NBC Universal first-quarter figures fall

Weaker theatrical releases, DVD sales to blame

NBC Universal reported a 45% plunge in quarterly profit, vindicating analysts who have predicted that media conglomerates will as much as halve their profits this earnings season.

While some one-time charges accounted for much of the carnage reported Friday, GE CEO Jeff Immelt was down on the "tough media space" enough to say that the first-quarter results probably are indicative of what the full year will look like.

Not everything was weak, though, as cable TV properties USA, CNBC, Bravo, Oxygen, Sci Fi and MSNBC posted record results. Cable operating profit was up 19% overall.

"Cable was strong everywhere," GE CFO Keith Sherin said.

NBC Uni said revenue fell 2% to $3.5 billion as profit plunged to $391 million. One-time events included a write-down of its stake in Ion Media and fees related to broadcasting the Super Bowl, which Sherin called an "incredible ratings success" even though it represented about a $45 million "drag in the quarter."

He also said NBC Uni sold about 5 million fewer DVDs in the quarter than in the same frame a year ago, when "The Bourne Ultimatum" and "American Gangster" were hot sellers.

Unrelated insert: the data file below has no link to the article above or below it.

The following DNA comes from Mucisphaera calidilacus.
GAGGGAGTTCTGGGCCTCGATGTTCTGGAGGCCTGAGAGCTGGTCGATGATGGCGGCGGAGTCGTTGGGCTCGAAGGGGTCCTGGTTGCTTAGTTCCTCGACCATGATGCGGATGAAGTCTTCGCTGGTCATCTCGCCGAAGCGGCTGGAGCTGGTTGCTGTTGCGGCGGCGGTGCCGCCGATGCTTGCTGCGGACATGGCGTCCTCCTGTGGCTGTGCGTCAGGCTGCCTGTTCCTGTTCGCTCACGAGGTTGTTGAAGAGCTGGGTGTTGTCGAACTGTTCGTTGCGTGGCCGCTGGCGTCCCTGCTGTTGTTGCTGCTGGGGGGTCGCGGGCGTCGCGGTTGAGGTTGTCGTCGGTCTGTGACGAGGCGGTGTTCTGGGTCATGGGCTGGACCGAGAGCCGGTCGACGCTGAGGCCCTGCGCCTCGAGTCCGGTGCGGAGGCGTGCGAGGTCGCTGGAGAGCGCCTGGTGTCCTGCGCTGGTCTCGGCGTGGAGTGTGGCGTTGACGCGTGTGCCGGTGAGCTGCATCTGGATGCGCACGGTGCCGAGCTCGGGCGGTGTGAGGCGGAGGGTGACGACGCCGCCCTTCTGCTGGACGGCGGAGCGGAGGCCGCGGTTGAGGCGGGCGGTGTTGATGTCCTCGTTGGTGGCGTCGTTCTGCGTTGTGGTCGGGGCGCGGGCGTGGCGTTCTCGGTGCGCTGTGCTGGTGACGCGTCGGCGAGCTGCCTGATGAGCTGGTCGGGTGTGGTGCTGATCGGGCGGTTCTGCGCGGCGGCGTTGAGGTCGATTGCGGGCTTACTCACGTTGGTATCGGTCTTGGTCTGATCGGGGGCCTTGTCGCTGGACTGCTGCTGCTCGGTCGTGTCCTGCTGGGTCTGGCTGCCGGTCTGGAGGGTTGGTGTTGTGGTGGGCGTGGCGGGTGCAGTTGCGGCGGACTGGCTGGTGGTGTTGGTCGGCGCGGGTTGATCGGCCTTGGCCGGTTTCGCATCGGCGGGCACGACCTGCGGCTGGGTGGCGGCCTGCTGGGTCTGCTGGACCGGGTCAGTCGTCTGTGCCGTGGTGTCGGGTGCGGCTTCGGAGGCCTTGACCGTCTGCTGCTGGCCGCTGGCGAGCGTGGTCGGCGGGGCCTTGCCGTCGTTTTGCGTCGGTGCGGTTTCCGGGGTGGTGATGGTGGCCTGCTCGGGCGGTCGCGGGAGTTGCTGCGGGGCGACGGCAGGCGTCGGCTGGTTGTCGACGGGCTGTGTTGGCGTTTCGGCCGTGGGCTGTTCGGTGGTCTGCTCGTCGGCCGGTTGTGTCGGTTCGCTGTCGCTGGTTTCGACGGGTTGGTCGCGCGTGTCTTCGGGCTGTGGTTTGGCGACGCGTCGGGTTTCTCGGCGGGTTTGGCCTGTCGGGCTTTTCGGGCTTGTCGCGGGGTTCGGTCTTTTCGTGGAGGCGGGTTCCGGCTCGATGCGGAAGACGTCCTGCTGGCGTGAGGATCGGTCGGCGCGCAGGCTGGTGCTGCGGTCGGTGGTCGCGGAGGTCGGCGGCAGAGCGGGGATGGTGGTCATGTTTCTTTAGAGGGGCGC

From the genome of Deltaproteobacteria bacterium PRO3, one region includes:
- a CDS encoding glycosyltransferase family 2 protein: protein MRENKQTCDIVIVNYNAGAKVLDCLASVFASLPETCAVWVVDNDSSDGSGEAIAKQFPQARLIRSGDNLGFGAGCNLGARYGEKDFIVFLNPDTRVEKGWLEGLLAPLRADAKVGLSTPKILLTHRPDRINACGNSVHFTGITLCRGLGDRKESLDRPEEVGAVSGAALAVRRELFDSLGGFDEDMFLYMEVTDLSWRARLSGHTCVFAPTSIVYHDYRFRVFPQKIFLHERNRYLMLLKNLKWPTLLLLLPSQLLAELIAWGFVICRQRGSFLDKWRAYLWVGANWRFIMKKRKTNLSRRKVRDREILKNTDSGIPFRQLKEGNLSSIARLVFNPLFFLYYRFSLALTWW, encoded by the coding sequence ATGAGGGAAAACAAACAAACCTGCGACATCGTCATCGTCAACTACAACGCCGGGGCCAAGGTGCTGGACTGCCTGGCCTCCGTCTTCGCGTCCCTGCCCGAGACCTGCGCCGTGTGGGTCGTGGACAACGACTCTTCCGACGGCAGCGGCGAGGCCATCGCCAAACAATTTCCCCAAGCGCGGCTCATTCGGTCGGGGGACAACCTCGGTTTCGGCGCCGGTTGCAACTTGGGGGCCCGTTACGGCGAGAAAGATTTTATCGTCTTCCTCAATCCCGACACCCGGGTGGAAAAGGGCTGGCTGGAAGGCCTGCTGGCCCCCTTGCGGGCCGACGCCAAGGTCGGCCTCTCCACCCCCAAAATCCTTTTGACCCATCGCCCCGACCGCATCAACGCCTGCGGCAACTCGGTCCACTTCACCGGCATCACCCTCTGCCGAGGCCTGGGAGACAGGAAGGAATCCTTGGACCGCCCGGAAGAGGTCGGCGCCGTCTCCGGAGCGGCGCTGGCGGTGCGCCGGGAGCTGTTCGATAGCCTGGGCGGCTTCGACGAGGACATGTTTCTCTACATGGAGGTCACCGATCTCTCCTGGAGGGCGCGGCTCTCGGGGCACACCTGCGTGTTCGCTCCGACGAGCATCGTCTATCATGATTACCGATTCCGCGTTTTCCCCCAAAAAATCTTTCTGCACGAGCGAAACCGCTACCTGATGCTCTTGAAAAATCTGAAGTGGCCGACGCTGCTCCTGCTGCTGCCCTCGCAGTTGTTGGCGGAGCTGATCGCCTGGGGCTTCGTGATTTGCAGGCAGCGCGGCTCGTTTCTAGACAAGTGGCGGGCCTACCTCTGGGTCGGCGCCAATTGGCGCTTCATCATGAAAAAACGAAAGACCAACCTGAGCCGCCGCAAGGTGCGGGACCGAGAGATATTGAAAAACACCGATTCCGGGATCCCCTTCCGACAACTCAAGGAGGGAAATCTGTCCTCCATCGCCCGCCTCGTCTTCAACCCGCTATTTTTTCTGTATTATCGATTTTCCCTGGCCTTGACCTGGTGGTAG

Theatrical releases also were weaker, but "the rest of the year looks a lot better," Sherin said. Things, in fact, already are looking up with the strong performance of "Fast & Furious."

The cost of TV programming also increased significantly, given that the year-ago frame was cheap because of the WGA strike.

Sherin also boasted that its joint venture Internet property Hulu is the No. 2 video site behind YouTube. Hulu's success, though, hasn't gone unnoticed, and YouTube said Wednesday that it is teaming with Sony, Lionsgate and others to beef up its offering of premium content, as opposed to the user-generated videos that made it such an early hit with Web surfers.

CEO Jeff Zucker, in a letter to NBC Uni employees, noted some victories not highlighted by GE brass, including an extra $38 million in earnings that isn't part of GE's report because it only owns 80% of the company.

Zucker said Hulu "has exploded," with almost 1 billion page views during the quarter, and he stressed NBC's "brilliant" coverage of the Opening Ceremony at the Beijing Olympics, "Saturday Night Live's" election "coverage" and the Oscar performance of "Milk."

He also noted that MSNBC beat CNN in primetime for the first time in total viewers and that CNBC boasted its highest ratings since 2001.

While NBC's primetime ratings haven't been so hot, new shows "Southland" and "Parks and Recreation" look promising.

Overall, GE reported earnings that dropped 35% to $2.8 billion on revenue that fell 9% to $38.4 billion.